Divestment as a tool for social engineering is a rotten idea. No One should be involved with the CALPERS Fund management except the "experts" who are hired to manage the fund. And the Lakota people have no right to be asking anyone to do that. I donate to one of their schools so I like them but stay out of city pocketbooks. I think we are very tired of being socially engineered and are not going to stand for it.


14 people like this
Posted by zero net energy for all new developments
a resident of Downtown North
on Jun 6, 2017 at 6:33 pm

The problem at Monday night's meeting is that Chief Sustainability Officer Gil Friend brought a laundry list of items before the council. There was no ranking of which were most achievable or which would save the most energy. Just a huge list.

We can't do everything on the list, so a few of the projects should be chosen and then they can be addressed and implemented if feasible.

The most feasible is no population growth which will stop adding to our carbon footprint.

The second most impactful would be an effort to make all local development not add to our energy use by enactment of a net zero energy policy.

New developments would have to supply all of the energy needed to run the building on site by the use of solar panels and other energy saving implementations. They would have to be all electric buildings. Plus they would need to buy carbon offsets for the cement and other materials that went into the construction of the buildings.

This would ensure that our City's energy footprint gets no larger from development while we are trying to make it smaller.

Let's make new policies meaningful not just silly.


17 people like this
Posted by what a waste
a resident of Duveneck/St. Francis
on Jun 6, 2017 at 7:43 pm

previous post says we have a "chief sustainability officer" ? great to hear my tax payer dollars go for that position - how much do they make a year?


16 people like this
Posted by Online Name
a resident of Embarcadero Oaks/Leland
on Jun 6, 2017 at 9:23 pm

When he was hired about 4 years ago, Gil Friend's straight salary was $153,000 so with 4 years of maximum raises, benefits, retirement, etc. etc., figure more than $225KL


Web Link

Palo Alto's sustainability goals are reportedly way more stringent than in other California municipalities.


1 person likes this
Posted by resident
a resident of Charleston Meadows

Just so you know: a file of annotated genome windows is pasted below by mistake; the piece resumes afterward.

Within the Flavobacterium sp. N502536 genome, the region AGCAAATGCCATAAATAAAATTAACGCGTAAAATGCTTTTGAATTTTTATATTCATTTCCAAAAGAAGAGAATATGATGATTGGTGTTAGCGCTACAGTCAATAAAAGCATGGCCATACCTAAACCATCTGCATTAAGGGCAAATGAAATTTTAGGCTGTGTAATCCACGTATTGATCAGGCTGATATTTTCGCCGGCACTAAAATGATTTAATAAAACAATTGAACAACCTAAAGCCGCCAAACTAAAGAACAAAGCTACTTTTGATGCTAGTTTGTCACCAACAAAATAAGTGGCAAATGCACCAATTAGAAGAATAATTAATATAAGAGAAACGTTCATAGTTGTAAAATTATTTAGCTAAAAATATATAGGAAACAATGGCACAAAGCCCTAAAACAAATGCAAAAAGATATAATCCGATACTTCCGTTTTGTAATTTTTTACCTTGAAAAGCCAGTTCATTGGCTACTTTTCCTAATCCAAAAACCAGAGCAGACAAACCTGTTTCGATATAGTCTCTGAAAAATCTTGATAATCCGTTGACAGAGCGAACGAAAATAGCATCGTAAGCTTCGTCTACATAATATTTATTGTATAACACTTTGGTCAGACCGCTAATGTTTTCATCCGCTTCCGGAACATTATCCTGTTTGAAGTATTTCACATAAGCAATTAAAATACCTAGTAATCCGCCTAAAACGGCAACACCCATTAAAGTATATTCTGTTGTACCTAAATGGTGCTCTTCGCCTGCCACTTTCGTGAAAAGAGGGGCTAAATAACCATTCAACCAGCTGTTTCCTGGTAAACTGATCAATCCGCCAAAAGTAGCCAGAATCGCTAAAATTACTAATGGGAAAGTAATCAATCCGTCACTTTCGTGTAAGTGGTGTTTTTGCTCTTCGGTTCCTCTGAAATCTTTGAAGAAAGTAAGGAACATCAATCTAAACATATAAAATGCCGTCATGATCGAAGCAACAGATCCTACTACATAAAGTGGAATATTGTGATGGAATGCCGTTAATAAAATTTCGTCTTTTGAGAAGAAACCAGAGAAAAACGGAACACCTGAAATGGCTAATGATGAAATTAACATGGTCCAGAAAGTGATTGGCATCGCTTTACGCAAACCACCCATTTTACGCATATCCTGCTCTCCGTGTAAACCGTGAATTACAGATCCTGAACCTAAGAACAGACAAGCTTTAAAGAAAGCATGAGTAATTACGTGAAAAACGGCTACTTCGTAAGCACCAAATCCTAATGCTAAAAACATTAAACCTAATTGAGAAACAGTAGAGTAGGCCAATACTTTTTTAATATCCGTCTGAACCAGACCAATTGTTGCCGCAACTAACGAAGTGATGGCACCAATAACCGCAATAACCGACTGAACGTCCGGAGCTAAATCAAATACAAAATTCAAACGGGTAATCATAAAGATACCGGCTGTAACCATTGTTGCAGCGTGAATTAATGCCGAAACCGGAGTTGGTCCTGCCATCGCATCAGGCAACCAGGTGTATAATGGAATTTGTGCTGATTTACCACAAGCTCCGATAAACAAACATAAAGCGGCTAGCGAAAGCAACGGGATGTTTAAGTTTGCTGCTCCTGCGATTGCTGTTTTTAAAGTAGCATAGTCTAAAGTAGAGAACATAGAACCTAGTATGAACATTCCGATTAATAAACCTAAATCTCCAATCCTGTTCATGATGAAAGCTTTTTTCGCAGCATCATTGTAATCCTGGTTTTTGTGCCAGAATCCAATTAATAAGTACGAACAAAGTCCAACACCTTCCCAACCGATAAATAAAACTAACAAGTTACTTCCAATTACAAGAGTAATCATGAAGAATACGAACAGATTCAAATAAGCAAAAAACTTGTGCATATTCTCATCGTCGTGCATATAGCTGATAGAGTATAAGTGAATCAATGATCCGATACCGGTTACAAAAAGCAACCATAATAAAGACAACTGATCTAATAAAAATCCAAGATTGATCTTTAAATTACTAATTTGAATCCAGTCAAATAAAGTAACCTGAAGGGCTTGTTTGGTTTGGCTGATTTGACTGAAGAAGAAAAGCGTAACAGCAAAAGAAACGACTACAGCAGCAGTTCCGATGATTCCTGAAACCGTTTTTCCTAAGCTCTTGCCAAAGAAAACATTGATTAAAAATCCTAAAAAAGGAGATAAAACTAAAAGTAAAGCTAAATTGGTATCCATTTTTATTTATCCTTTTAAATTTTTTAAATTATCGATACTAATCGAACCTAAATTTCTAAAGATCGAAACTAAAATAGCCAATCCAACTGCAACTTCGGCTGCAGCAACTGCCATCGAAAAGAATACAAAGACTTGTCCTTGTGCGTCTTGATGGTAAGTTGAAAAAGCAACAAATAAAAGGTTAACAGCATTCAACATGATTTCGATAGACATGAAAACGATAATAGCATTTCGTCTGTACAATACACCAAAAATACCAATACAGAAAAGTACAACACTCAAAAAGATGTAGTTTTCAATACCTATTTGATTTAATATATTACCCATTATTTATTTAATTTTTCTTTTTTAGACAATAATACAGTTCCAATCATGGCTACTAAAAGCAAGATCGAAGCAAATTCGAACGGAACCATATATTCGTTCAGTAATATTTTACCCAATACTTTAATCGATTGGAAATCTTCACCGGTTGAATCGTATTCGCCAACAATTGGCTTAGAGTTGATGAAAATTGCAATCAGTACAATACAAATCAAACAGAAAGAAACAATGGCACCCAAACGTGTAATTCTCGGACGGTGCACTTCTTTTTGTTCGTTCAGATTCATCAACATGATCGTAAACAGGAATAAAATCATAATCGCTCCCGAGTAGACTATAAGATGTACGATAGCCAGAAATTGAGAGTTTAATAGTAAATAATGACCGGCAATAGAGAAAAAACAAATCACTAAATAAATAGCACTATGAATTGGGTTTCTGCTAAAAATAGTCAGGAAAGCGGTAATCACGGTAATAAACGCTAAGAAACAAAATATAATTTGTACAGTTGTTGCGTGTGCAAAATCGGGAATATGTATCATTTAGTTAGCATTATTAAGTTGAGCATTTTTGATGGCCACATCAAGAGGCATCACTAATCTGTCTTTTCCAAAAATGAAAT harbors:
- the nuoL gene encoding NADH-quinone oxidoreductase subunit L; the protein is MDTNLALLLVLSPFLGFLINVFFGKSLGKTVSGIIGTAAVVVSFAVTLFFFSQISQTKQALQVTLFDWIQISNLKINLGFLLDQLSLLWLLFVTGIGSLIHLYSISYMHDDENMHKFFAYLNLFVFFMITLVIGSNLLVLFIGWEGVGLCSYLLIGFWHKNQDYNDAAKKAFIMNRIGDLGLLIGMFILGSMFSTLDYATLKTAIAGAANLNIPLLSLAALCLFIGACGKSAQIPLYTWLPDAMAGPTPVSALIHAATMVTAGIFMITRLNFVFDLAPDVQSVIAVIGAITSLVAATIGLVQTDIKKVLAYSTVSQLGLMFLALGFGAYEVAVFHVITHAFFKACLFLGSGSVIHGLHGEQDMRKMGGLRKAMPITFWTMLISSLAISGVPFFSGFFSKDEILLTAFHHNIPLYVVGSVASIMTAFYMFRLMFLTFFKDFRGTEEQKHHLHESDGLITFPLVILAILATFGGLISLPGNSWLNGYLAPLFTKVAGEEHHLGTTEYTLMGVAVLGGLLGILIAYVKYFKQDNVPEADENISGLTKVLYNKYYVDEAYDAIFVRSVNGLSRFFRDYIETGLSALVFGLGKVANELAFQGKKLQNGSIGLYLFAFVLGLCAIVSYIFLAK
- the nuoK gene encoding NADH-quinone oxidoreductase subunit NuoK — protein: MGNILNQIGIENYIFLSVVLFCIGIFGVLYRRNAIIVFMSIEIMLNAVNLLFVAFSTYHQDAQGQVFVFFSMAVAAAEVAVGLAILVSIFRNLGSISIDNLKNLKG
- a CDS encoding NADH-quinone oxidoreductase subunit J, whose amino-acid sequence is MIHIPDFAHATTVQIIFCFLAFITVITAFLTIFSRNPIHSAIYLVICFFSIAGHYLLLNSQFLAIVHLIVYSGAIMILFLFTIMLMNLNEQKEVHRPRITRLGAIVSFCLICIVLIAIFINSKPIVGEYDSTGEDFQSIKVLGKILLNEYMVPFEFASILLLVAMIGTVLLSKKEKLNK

on Jun 7, 2017 at 6:26 am

Another comment on CALPERS - I have been following this shortfall problem and the effects when the State of California cannot meet it's pension goals and current payouts - the individual cities and agencies then raise their taxes. That is not a VALUE - that is a scam. Each church is welcome to divest their own pension funds - most have large properties, hospitals, living quarters. And each individual can divest their own retirement funds and on-going funds to establish their personal VALUES. But no one has a right to implode those VALUES on the state of California who is already in a vast amount of trouble despite what ever Sacramento is telling you. Obviously someone on the PACC or City has allowed this to reach this point - we have been here before and we are not going there again. City employees are hired to do a specific job and the PACC members were voted on to do a specific job. f a city employees is unable to do the job hired for then they can be replace. If a PACC member is subverting it's role as defined then they can be replaced.


4 people like this
Posted by musical
a resident of Palo Verde
on Jun 7, 2017 at 7:27 am

@Resident, re "fossil fuel stocks have skyrocketed ..."

My Chevron and Exxon haven't appreciated a nickel in four years. At least they're paying around a 4% dividend. The S&P is up 25% in that period, the Dow up 30%. And shares in drilling companies have suffered greatly over most of the past decade. Looks like a buying opportunity to me, but I'm accumulating cash in anticipation of the aging bull running its course. The inevitable next recession (say it ain't so) will send Calpers over the edge, and take many municipalities with it. Unknown to me whether the climate change community sees disasters as a plus or a minus.


2 people like this
Posted by resident
a resident of Charleston Meadows
on Jun 7, 2017 at 8:54 am

Chevron in March 2010 was $71.43 per share - closed last month at $106.70. Chevron is one of the most widely held stocks and has a great dividend payment. And if you reinvest the dividends back into the purchase of more shares that is a pretty good ROI.

But on to a bigger picture Hartford Connecticut is filing for bankruptcy. Approximately half of the properties are excluded from property taxes. That puts the burden on the individual property owner to carry the city services. In Baltimore 32% of the properties are exempt from property taxes. I care about that one as I have relatives in Baltimore - a very troubled city. This dynamic produces great problems for the school system and police services. Those problems are well discussed in the press. This is a city that used to be the second largest port on the east coast - home to large manufacturing companies that are no longer there.